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Anorak | Mark Speight’s London Landmark, Legalise Drugs And Libby Purves

Mark Speight’s London Landmark, Legalise Drugs And Libby Purves

by | 15th, April 2008

mark-speight.jpg“THE ROOF WHERE TV MARK KILLED HIMSELF,” announces the Star’s front-page headline.

The Star is excited to have found the “exact spot” where children’s TV presenter Mark Speight committed suicide.

And so it is that another London landmark is unveiled. And who would not want to visit the site, take pictures, perhaps paint a picture as Speight used to on the telly. Bring the kids and make a day out of it.

But the Star is not yet finished with Mr Speight RIP. Having told us that Mark chose to hang himself at Paddington “because it reminded him of romantic weekends away with fiancée Natasha Collins” (Michael Hutchence RIP) the paper talks of drugs.

The Star says that away from the TV studio Speight and Collins, who died scalded after taking vodka and cocaine, “indulged in a Kurt Cobain lifestyle” (Cobain was the Nirvana singer who shot himself.)

It’s a waste of life. Says the Star: “Now, hands up all of those who say we should legalise drugs.”

Well, hands up at Anorak Towers. But not hands up at the Times, where Libby Purves says:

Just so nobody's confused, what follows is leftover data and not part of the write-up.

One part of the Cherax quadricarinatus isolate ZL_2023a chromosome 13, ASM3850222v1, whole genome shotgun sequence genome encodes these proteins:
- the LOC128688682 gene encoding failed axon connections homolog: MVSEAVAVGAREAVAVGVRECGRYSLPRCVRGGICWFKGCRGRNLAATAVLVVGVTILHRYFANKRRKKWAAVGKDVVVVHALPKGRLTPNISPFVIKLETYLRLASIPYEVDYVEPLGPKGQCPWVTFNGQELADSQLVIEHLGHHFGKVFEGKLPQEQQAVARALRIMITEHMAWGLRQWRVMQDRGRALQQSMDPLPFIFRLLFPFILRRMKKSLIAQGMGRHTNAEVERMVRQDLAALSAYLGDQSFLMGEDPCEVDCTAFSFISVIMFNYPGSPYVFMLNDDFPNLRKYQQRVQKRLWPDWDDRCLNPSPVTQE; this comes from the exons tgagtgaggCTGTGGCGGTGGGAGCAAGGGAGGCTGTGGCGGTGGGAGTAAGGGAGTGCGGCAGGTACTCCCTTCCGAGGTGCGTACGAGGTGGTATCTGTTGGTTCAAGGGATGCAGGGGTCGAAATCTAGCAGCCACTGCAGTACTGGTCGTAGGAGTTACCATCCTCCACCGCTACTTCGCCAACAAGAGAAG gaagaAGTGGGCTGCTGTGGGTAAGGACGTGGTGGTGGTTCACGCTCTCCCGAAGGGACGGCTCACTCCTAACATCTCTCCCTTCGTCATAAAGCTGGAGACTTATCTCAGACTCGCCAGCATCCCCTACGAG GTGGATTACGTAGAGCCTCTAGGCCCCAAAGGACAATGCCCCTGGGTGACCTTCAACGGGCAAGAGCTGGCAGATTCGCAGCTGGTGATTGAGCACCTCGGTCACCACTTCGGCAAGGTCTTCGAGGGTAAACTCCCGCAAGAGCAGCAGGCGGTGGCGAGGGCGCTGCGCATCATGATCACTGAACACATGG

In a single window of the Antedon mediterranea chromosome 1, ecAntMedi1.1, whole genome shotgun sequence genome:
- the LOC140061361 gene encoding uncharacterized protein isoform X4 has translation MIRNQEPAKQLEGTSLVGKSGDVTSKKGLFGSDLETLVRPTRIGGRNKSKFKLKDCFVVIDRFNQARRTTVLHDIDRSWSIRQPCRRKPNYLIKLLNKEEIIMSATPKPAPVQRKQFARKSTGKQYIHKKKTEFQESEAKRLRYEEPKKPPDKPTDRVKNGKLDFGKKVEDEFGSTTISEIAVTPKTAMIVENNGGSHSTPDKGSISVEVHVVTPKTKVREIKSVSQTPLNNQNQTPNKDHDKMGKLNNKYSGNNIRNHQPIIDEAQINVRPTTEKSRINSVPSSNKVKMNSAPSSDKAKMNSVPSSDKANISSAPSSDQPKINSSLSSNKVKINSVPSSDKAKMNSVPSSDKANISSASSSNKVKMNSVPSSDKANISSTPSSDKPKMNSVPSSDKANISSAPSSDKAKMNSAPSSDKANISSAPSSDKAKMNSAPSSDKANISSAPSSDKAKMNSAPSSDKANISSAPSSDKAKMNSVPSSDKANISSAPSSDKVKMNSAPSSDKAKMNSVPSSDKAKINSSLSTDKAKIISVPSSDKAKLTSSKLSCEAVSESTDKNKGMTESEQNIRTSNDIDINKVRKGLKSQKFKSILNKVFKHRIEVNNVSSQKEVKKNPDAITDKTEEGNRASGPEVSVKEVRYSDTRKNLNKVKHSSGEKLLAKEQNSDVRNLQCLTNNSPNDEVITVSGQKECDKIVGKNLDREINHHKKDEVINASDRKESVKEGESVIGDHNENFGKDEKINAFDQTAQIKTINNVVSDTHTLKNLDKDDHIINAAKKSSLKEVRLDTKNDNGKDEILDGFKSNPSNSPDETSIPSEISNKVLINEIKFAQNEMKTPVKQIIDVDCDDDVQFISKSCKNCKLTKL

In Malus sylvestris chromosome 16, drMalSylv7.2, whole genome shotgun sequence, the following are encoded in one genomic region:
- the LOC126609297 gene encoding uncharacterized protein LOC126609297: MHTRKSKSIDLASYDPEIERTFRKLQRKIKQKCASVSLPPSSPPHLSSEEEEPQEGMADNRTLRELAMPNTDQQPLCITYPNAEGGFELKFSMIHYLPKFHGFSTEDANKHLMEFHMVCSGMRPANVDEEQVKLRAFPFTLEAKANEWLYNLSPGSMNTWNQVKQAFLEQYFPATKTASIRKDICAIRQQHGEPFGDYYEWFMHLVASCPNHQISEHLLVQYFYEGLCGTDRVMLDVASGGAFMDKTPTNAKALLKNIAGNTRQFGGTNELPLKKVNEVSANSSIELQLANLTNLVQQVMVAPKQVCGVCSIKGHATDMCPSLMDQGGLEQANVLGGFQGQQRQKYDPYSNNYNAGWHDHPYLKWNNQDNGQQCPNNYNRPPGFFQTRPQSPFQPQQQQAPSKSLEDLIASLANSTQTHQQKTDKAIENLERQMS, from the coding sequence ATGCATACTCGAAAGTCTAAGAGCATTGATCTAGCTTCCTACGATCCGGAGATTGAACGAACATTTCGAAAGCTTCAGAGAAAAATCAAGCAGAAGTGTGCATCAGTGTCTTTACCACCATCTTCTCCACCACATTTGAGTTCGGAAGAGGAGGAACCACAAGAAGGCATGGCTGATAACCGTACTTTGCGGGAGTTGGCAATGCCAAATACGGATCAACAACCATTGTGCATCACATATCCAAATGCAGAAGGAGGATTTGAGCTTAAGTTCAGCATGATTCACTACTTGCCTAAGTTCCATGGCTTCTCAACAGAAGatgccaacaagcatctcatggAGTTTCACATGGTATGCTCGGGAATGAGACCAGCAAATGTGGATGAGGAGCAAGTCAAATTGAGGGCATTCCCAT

Curse cocaine, curse the trade that feeds off poverty and crime, and above all curse the culture that sniggers about it and turns blind eyes for the sake of cool. While we’re about it, call down brimstone on cannabis, too, bringer of psychosis and – according to yesterday’s letter in The Times from the Pembrokeshire Coroner – ever more road deaths.

The question is not if drugs are bad for you but if they should be legalised.

Cocaine is illegal yet still Speight and Collins managed to get hold of it.

So what difference if cocaine is illegal or legal, other than that as a banned substance it stands more chance of being impure, of being associated with other crime as prices fluctuate wildly and of being something people don’t talk about or admit to taking unless they want to be rebellious?

Says Purves, “a paid-up child of the 1960s, reader of the Doors of Perception, flowers in the hair, all that”:

And while the drugs still are illegal, it is worth remembering that even if by lucky chance they don’t kill you or send you mad, they will certainly have killed someone else on their way to you – a kid shot on his bike, a peasant farmer, an enslaved Colombian “mule” dying in agony as a condomful of cocaine bursts in her stomach.

Actually, the skunk weed of which Purves speaks can be grown in a home farm by just about anyone. And the deaths are due to greed and the need to cultivate and move illegal drugs without detection. That’s a risky business.

Legalise drugs and save lives…



Posted: 15th, April 2008 | In: Broadsheets, Celebrities, Tabloids Comments (16) | Follow the Comments on our RSS feed: RSS 2.0 | TrackBack | Permalink